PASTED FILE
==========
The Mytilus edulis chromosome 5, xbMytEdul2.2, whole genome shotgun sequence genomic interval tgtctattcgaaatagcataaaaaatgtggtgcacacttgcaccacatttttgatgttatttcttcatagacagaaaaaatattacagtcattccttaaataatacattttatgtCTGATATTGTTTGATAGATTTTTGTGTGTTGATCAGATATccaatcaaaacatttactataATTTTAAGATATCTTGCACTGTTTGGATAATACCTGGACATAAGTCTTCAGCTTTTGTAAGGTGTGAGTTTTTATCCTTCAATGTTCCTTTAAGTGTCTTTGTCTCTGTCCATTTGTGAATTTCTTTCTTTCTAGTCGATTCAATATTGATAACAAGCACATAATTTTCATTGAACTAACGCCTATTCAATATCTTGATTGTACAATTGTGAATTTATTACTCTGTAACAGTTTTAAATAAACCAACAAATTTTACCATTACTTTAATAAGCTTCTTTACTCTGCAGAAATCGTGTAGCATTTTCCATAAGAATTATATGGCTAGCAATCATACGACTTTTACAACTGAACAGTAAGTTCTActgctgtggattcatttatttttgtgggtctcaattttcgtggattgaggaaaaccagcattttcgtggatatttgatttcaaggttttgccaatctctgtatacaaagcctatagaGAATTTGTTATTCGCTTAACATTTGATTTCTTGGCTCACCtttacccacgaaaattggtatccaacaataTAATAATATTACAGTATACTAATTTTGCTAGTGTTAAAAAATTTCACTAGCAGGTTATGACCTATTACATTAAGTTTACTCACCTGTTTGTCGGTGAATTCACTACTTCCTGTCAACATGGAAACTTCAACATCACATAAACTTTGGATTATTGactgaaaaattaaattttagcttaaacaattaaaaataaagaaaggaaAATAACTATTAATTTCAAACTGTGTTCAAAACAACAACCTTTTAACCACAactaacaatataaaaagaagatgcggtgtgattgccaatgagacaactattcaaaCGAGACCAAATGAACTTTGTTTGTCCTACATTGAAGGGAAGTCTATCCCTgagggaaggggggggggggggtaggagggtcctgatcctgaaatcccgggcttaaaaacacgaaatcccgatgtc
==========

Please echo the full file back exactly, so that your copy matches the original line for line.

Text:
The Mytilus edulis chromosome 5, xbMytEdul2.2, whole genome shotgun sequence genomic interval tgtctattcgaaatagcataaaaaatgtggtgcacacttgcaccacatttttgatgttatttcttcatagacagaaaaaatattacagtcattccttaaataatacattttatgtCTGATATTGTTTGATAGATTTTTGTGTGTTGATCAGATATccaatcaaaacatttactataATTTTAAGATATCTTGCACTGTTTGGATAATACCTGGACATAAGTCTTCAGCTTTTGTAAGGTGTGAGTTTTTATCCTTCAATGTTCCTTTAAGTGTCTTTGTCTCTGTCCATTTGTGAATTTCTTTCTTTCTAGTCGATTCAATATTGATAACAAGCACATAATTTTCATTGAACTAACGCCTATTCAATATCTTGATTGTACAATTGTGAATTTATTACTCTGTAACAGTTTTAAATAAACCAACAAATTTTACCATTACTTTAATAAGCTTCTTTACTCTGCAGAAATCGTGTAGCATTTTCCATAAGAATTATATGGCTAGCAATCATACGACTTTTACAACTGAACAGTAAGTTCTActgctgtggattcatttatttttgtgggtctcaattttcgtggattgaggaaaaccagcattttcgtggatatttgatttcaaggttttgccaatctctgtatacaaagcctatagaGAATTTGTTATTCGCTTAACATTTGATTTCTTGGCTCACCtttacccacgaaaattggtatccaacaataTAATAATATTACAGTATACTAATTTTGCTAGTGTTAAAAAATTTCACTAGCAGGTTATGACCTATTACATTAAGTTTACTCACCTGTTTGTCGGTGAATTCACTACTTCCTGTCAACATGGAAACTTCAACATCACATAAACTTTGGATTATTGactgaaaaattaaattttagcttaaacaattaaaaataaagaaaggaaAATAACTATTAATTTCAAACTGTGTTCAAAACAACAACCTTTTAACCACAactaacaatataaaaagaagatgcggtgtgattgccaatgagacaactattcaaaCGAGACCAAATGAACTTTGTTTGTCCTACATTGAAGGGAAGTCTATCCCTgagggaaggggggggggggggtaggagggtcctgatcctgaaatcccgggcttaaaaacacgaaatcccgatgtc